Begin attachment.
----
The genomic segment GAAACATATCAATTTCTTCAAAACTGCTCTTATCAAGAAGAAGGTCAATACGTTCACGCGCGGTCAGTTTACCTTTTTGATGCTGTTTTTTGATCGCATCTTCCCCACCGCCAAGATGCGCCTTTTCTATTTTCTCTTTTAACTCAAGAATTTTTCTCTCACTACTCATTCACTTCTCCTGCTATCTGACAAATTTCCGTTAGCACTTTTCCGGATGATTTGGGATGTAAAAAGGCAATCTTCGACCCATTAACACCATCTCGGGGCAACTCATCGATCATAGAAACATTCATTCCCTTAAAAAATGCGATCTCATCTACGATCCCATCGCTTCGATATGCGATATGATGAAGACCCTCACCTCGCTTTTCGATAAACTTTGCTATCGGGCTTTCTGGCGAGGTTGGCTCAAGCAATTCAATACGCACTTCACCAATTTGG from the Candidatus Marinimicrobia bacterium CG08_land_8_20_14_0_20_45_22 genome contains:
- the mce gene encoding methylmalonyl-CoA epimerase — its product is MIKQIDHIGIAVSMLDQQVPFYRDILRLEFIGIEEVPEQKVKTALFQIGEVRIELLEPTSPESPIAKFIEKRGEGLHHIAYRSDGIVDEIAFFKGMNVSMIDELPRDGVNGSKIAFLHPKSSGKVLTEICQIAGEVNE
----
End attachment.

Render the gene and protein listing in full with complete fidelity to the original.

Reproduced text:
The genomic segment GAAACATATCAATTTCTTCAAAACTGCTCTTATCAAGAAGAAGGTCAATACGTTCACGCGCGGTCAGTTTACCTTTTTGATGCTGTTTTTTGATCGCATCTTCCCCACCGCCAAGATGCGCCTTTTCTATTTTCTCTTTTAACTCAAGAATTTTTCTCTCACTACTCATTCACTTCTCCTGCTATCTGACAAATTTCCGTTAGCACTTTTCCGGATGATTTGGGATGTAAAAAGGCAATCTTCGACCCATTAACACCATCTCGGGGCAACTCATCGATCATAGAAACATTCATTCCCTTAAAAAATGCGATCTCATCTACGATCCCATCGCTTCGATATGCGATATGATGAAGACCCTCACCTCGCTTTTCGATAAACTTTGCTATCGGGCTTTCTGGCGAGGTTGGCTCAAGCAATTCAATACGCACTTCACCAATTTGG from the Candidatus Marinimicrobia bacterium CG08_land_8_20_14_0_20_45_22 genome contains:
- the mce gene encoding methylmalonyl-CoA epimerase — its product is MIKQIDHIGIAVSMLDQQVPFYRDILRLEFIGIEEVPEQKVKTALFQIGEVRIELLEPTSPESPIAKFIEKRGEGLHHIAYRSDGIVDEIAFFKGMNVSMIDELPRDGVNGSKIAFLHPKSSGKVLTEICQIAGEVNE